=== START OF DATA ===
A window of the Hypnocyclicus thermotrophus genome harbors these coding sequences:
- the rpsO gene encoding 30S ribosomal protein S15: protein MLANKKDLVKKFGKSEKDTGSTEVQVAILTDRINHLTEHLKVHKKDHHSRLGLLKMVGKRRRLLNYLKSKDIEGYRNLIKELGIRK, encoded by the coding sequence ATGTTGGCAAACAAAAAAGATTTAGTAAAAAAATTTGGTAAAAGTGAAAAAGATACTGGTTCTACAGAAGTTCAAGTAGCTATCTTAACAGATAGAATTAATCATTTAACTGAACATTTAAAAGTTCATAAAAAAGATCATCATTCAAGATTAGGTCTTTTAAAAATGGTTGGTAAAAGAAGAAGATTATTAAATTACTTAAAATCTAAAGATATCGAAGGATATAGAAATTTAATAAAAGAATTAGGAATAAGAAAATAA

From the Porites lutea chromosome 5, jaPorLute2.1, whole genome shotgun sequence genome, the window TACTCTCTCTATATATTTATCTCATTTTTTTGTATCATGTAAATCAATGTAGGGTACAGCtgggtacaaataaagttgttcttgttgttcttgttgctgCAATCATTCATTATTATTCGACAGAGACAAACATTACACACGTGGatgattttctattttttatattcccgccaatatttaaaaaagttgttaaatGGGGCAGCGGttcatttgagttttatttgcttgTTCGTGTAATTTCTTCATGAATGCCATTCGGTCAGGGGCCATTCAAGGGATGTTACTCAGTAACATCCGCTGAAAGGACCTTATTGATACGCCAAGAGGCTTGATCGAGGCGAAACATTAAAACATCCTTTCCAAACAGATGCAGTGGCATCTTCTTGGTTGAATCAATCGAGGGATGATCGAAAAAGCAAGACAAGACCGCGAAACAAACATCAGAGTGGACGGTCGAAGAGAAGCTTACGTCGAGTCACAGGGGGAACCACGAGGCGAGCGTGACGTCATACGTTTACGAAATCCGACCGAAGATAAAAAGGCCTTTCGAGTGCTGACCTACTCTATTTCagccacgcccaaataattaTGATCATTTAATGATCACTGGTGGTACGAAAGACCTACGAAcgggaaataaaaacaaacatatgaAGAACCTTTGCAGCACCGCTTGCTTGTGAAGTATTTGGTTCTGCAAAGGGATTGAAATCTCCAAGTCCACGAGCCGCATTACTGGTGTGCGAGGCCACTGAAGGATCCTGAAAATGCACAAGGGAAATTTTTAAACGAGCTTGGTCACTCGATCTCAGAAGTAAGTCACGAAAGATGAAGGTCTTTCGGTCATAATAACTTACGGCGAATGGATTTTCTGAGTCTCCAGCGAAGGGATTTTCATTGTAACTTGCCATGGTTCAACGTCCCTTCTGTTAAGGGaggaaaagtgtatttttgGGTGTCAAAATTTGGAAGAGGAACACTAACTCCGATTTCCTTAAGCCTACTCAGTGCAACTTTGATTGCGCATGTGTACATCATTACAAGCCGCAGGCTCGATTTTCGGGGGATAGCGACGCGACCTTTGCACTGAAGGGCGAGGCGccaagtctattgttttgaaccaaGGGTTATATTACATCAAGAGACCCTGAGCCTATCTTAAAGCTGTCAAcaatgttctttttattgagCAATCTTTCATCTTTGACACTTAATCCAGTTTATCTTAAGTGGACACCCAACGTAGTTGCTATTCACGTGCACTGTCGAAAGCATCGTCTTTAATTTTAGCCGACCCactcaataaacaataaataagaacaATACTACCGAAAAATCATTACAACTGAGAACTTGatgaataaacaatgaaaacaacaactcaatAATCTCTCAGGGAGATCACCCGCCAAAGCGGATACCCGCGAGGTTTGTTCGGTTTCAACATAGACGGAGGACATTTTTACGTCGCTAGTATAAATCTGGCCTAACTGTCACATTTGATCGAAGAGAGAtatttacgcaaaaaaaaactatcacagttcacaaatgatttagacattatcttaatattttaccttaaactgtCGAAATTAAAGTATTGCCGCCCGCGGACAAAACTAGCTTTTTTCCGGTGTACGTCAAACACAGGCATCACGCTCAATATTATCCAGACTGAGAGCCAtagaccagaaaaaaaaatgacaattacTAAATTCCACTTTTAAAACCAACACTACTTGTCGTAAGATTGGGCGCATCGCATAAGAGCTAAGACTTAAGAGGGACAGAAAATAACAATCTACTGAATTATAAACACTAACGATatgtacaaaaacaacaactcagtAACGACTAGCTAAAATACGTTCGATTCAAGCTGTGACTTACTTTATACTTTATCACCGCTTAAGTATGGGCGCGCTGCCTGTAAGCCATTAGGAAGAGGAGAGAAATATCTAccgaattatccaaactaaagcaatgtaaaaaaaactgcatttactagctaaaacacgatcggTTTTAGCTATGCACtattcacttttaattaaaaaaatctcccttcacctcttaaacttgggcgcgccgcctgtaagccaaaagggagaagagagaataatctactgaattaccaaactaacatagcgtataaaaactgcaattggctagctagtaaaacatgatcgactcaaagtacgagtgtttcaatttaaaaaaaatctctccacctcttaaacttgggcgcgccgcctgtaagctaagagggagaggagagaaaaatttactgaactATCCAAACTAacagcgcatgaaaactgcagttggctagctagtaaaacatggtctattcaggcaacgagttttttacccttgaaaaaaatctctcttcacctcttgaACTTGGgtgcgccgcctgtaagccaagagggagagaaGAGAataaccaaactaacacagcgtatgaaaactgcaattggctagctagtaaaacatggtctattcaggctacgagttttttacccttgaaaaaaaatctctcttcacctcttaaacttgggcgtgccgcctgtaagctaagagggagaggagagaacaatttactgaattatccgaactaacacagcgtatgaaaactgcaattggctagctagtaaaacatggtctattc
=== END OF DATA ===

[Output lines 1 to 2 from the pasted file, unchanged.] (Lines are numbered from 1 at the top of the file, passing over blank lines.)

A window of the Hypnocyclicus thermotrophus genome harbors these coding sequences:
- the rpsO gene encoding 30S ribosomal protein S15: protein MLANKKDLVKKFGKSEKDTGSTEVQVAILTDRINHLTEHLKVHKKDHHSRLGLLKMVGKRRRLLNYLKSKDIEGYRNLIKELGIRK, encoded by the coding sequence ATGTTGGCAAACAAAAAAGATTTAGTAAAAAAATTTGGTAAAAGTGAAAAAGATACTGGTTCTACAGAAGTTCAAGTAGCTATCTTAACAGATAGAATTAATCATTTAACTGAACATTTAAAAGTTCATAAAAAAGATCATCATTCAAGATTAGGTCTTTTAAAAATGGTTGGTAAAAGAAGAAGATTATTAAATTACTTAAAATCTAAAGATATCGAAGGATATAGAAATTTAATAAAAGAATTAGGAATAAGAAAATAA